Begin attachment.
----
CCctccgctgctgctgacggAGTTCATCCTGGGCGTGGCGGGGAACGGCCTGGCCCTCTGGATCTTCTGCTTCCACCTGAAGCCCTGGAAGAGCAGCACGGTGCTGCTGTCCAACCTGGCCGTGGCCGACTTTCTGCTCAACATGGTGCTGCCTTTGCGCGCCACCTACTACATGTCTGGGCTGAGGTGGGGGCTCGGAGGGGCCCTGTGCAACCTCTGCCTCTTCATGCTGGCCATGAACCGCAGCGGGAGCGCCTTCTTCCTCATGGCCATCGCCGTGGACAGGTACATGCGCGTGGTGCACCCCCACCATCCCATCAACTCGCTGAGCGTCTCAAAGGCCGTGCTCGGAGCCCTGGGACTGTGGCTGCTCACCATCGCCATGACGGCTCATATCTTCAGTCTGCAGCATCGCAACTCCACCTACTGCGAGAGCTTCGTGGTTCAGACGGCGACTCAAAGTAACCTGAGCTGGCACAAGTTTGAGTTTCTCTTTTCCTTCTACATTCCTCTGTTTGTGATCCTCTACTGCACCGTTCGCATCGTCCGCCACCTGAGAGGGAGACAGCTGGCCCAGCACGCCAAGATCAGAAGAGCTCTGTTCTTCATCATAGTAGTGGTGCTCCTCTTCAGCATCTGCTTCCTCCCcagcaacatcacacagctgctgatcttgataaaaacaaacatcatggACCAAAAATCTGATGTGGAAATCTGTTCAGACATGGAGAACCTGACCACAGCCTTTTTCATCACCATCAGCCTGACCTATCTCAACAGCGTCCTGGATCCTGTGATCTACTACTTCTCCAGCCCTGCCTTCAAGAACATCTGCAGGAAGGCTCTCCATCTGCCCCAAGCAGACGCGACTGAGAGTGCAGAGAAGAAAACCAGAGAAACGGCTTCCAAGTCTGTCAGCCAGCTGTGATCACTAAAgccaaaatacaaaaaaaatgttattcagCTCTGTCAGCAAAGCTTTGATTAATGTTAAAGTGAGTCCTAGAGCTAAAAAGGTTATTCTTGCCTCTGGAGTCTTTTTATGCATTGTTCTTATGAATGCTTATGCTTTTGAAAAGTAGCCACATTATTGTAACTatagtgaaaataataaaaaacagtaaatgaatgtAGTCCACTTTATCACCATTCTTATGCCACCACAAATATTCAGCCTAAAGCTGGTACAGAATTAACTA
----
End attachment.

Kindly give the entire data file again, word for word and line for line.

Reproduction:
CCctccgctgctgctgacggAGTTCATCCTGGGCGTGGCGGGGAACGGCCTGGCCCTCTGGATCTTCTGCTTCCACCTGAAGCCCTGGAAGAGCAGCACGGTGCTGCTGTCCAACCTGGCCGTGGCCGACTTTCTGCTCAACATGGTGCTGCCTTTGCGCGCCACCTACTACATGTCTGGGCTGAGGTGGGGGCTCGGAGGGGCCCTGTGCAACCTCTGCCTCTTCATGCTGGCCATGAACCGCAGCGGGAGCGCCTTCTTCCTCATGGCCATCGCCGTGGACAGGTACATGCGCGTGGTGCACCCCCACCATCCCATCAACTCGCTGAGCGTCTCAAAGGCCGTGCTCGGAGCCCTGGGACTGTGGCTGCTCACCATCGCCATGACGGCTCATATCTTCAGTCTGCAGCATCGCAACTCCACCTACTGCGAGAGCTTCGTGGTTCAGACGGCGACTCAAAGTAACCTGAGCTGGCACAAGTTTGAGTTTCTCTTTTCCTTCTACATTCCTCTGTTTGTGATCCTCTACTGCACCGTTCGCATCGTCCGCCACCTGAGAGGGAGACAGCTGGCCCAGCACGCCAAGATCAGAAGAGCTCTGTTCTTCATCATAGTAGTGGTGCTCCTCTTCAGCATCTGCTTCCTCCCcagcaacatcacacagctgctgatcttgataaaaacaaacatcatggACCAAAAATCTGATGTGGAAATCTGTTCAGACATGGAGAACCTGACCACAGCCTTTTTCATCACCATCAGCCTGACCTATCTCAACAGCGTCCTGGATCCTGTGATCTACTACTTCTCCAGCCCTGCCTTCAAGAACATCTGCAGGAAGGCTCTCCATCTGCCCCAAGCAGACGCGACTGAGAGTGCAGAGAAGAAAACCAGAGAAACGGCTTCCAAGTCTGTCAGCCAGCTGTGATCACTAAAgccaaaatacaaaaaaaatgttattcagCTCTGTCAGCAAAGCTTTGATTAATGTTAAAGTGAGTCCTAGAGCTAAAAAGGTTATTCTTGCCTCTGGAGTCTTTTTATGCATTGTTCTTATGAATGCTTATGCTTTTGAAAAGTAGCCACATTATTGTAACTatagtgaaaataataaaaaacagtaaatgaatgtAGTCCACTTTATCACCATTCTTATGCCACCACAAATATTCAGCCTAAAGCTGGTACAGAATTAACTA